Help us track down an elusive bug in the Roblox installer

Hi Developer Community!

As many of you probably know, the Client and Studio aren’t the only applications we make at Roblox - we also make a small utility called the Roblox Installer, whose job it is to ensure that the Client and Studio are up-to-date every time you click on the Play button.

For the majority of our users this works fine, and you hardly ever notice it (ok, ok, once a week when we release a new version you’ll notice it…), but because it has to run reliably on every version of Windows back to Xp, it’s hard for us to test every scenario, so there are some error cases that we just can’t anticipate.

For the last couple of weeks we’ve been trying to track down one elusive error, but so far to no avail, so I’m asking for information from anyone whose experienced the issue.

The error in question manifests itself as a message box popping up when you try to install with an error message along the lines of

CreateProcess C:\Users\USERNAME\AppData\Local\Temp\RBX-C0E860FA.tmp failed: %1 is not a valid Win32 application."

This means that something has gone wrong when we tried to download a new version of the installer, but we didn’t detect it, so we tried to launch what we downloaded, but for some reason the file was invalid.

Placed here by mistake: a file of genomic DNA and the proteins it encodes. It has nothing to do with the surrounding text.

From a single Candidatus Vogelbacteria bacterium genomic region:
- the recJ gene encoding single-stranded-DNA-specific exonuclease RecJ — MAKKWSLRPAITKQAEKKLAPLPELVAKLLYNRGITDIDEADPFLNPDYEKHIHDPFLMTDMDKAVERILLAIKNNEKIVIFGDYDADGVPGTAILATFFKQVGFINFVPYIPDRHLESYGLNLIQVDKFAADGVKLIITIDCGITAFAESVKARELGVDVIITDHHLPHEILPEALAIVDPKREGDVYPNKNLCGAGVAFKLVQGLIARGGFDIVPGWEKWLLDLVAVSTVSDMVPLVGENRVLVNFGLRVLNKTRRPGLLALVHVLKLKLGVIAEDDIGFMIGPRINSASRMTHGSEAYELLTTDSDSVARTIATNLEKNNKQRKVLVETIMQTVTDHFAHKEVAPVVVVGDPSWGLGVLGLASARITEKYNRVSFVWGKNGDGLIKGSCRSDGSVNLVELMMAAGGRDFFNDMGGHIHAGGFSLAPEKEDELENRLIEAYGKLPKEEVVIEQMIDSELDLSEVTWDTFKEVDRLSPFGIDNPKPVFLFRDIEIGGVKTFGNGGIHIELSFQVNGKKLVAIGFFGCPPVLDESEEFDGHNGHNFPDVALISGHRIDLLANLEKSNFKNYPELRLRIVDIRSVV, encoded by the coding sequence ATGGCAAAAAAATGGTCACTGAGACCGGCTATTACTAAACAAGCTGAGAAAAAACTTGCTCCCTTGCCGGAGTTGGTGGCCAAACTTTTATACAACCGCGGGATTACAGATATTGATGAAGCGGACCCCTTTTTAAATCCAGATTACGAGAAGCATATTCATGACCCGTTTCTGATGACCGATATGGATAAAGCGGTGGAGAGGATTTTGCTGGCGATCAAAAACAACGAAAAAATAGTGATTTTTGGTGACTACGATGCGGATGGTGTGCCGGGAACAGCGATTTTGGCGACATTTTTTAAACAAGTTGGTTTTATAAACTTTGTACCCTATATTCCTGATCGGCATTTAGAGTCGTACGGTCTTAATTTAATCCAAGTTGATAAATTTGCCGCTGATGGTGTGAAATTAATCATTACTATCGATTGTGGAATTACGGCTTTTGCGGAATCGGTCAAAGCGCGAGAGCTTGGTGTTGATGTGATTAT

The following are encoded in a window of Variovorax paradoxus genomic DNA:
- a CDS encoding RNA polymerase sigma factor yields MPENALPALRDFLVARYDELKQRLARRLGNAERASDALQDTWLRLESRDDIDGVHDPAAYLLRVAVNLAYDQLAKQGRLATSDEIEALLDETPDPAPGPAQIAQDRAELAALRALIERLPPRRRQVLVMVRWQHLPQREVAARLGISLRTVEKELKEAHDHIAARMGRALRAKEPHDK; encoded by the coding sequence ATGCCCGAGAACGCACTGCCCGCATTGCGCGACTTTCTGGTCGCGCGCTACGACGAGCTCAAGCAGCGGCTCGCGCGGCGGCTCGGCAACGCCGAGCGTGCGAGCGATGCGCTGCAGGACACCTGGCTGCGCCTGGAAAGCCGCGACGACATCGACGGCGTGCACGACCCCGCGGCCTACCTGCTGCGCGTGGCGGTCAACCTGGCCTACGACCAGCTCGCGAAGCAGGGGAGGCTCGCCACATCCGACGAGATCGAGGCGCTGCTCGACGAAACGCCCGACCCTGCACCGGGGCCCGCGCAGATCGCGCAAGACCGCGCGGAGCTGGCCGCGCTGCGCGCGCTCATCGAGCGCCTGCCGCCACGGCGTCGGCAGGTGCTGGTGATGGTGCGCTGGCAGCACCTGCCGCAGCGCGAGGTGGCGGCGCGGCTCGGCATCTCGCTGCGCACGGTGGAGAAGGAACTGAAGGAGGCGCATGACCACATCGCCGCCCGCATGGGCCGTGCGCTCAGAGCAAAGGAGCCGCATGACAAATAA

If anyone has experienced this issue, then it would be really helpful to know the size of the file that CreateProcess tried to launch, and if you could open it in notepad for example, also paste the first line of text (it’s most likely going to be garbage, but I want to see if it’s a proper executable or perhaps a HTML error message). It would also be incredibly helpful if you could send me the installer log file in a private message (it should be in your C:\Users\USER_NAME\AppData\Local\Temp folder, called RBX-EIGHT_LETTERS_AND_NUMBERS.log).

Thanks a bunch!


I had that problem a lot at my High School last year. They fixed it by whitelisting some of the code signature from the downloaded files. The internet was blocking it due to thinking it was malicious. The change also fixed every computer connected to their wifi, including my own laptop from home.

I believe the problem is that the installer tries to download some different files from different locations, some of which are blocked by the user’s firewall or internet security, or the files themselves might be blocked to due false flagging.

In addition, sometimes when the game would update and a lot changed, it would get blocked again, so the code signature had to be updated on the security software to fix it again.

EDIT: I also just remembered that we were able to fix it on a case by case basis by switching the DNS server. They had just set up a new DNS system at the time, and switching to that new one would fix the problem. They hadn’t updated the image on the machines, so we had to change it manually every time. The issue was there 100% of the time before and fixed 100% of the time after.

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Ah, interesting, thanks.

That does explain why none of our attempts to fix the issue have succeeded (we’ve added lots of integrity checks and retries, so we’re pretty confident that when we do try to launch the executable it does match byte-for-byte what we expect), but it also means that we need to try to figure out a way to detect if this is happening, and give a better error message.

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